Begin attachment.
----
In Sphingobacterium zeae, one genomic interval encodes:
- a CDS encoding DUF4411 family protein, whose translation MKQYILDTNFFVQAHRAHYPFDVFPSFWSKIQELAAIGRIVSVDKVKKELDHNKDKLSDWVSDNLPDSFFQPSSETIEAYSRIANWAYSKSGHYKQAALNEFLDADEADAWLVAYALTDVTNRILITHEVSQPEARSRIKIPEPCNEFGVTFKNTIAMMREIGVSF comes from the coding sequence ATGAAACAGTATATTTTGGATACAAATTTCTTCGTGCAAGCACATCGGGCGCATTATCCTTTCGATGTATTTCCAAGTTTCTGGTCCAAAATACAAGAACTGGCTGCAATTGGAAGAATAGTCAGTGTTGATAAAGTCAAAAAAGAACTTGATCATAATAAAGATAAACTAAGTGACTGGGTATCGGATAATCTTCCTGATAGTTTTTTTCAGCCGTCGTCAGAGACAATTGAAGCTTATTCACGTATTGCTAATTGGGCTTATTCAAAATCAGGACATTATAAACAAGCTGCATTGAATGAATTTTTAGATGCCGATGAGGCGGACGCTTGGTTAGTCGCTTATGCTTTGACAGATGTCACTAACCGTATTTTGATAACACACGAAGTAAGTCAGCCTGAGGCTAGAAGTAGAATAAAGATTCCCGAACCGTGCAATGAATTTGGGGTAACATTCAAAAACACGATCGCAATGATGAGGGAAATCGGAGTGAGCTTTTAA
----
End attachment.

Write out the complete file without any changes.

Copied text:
In Sphingobacterium zeae, one genomic interval encodes:
- a CDS encoding DUF4411 family protein, whose translation MKQYILDTNFFVQAHRAHYPFDVFPSFWSKIQELAAIGRIVSVDKVKKELDHNKDKLSDWVSDNLPDSFFQPSSETIEAYSRIANWAYSKSGHYKQAALNEFLDADEADAWLVAYALTDVTNRILITHEVSQPEARSRIKIPEPCNEFGVTFKNTIAMMREIGVSF comes from the coding sequence ATGAAACAGTATATTTTGGATACAAATTTCTTCGTGCAAGCACATCGGGCGCATTATCCTTTCGATGTATTTCCAAGTTTCTGGTCCAAAATACAAGAACTGGCTGCAATTGGAAGAATAGTCAGTGTTGATAAAGTCAAAAAAGAACTTGATCATAATAAAGATAAACTAAGTGACTGGGTATCGGATAATCTTCCTGATAGTTTTTTTCAGCCGTCGTCAGAGACAATTGAAGCTTATTCACGTATTGCTAATTGGGCTTATTCAAAATCAGGACATTATAAACAAGCTGCATTGAATGAATTTTTAGATGCCGATGAGGCGGACGCTTGGTTAGTCGCTTATGCTTTGACAGATGTCACTAACCGTATTTTGATAACACACGAAGTAAGTCAGCCTGAGGCTAGAAGTAGAATAAAGATTCCCGAACCGTGCAATGAATTTGGGGTAACATTCAAAAACACGATCGCAATGATGAGGGAAATCGGAGTGAGCTTTTAA